"Mathematical modeling is increasingly vital in the biological sciences, and the key challenge is to uncover the simplicity underlying the seemingly bewildering complexity," Banavar says. In recent years, theorists have struggled to reconcile neutral theory with more mainstream ecological models, such as the famous niche theory, according to which species survive by exploiting ecological "niches" to which they are uniquely and better adapted than other species. For example, a rare plant species might survive in a dense rainforest habitat by exploiting a peculiar soil composition for which it is genetically adapted. Niche theory seemed so commonsensical that many ecological theorists reacted fiercely when Hubbell published his hypothesis, because it implied that individual members of plant or animal species comprising a fixed total population could be modeled as if they were equivalent entities in a random evolutionary lottery influenced only by rates of birth, death, and immigration.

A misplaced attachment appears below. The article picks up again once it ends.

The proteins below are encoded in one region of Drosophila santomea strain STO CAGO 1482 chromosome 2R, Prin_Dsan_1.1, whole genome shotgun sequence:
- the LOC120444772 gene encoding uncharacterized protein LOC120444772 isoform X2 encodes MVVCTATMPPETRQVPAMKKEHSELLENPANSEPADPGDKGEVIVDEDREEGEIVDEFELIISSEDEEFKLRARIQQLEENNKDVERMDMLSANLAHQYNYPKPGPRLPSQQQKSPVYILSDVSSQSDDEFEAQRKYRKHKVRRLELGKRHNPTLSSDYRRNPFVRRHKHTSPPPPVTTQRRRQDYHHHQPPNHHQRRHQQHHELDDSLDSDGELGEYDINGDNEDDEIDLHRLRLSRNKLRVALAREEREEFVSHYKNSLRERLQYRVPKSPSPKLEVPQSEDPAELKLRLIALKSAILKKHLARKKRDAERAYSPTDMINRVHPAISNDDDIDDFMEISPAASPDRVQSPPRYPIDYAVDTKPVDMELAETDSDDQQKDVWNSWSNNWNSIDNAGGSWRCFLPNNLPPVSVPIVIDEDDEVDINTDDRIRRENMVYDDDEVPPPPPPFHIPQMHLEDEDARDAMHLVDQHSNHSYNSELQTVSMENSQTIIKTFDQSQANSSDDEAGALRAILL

In Hubbell's 2001 book, The Unified Neutral Theory of Biodiversity and Biogeography, he pointed to a surprising feature of some measurements of relative species abundance distributions (RSAs). The measurements are indistinguishable from fictional distribution curves generated by models based on random processes; that is, processes in which the fates of hypothetical species owe purely to chance events in birth, death, and immigration rather than to their adaptive prowess. Of cours
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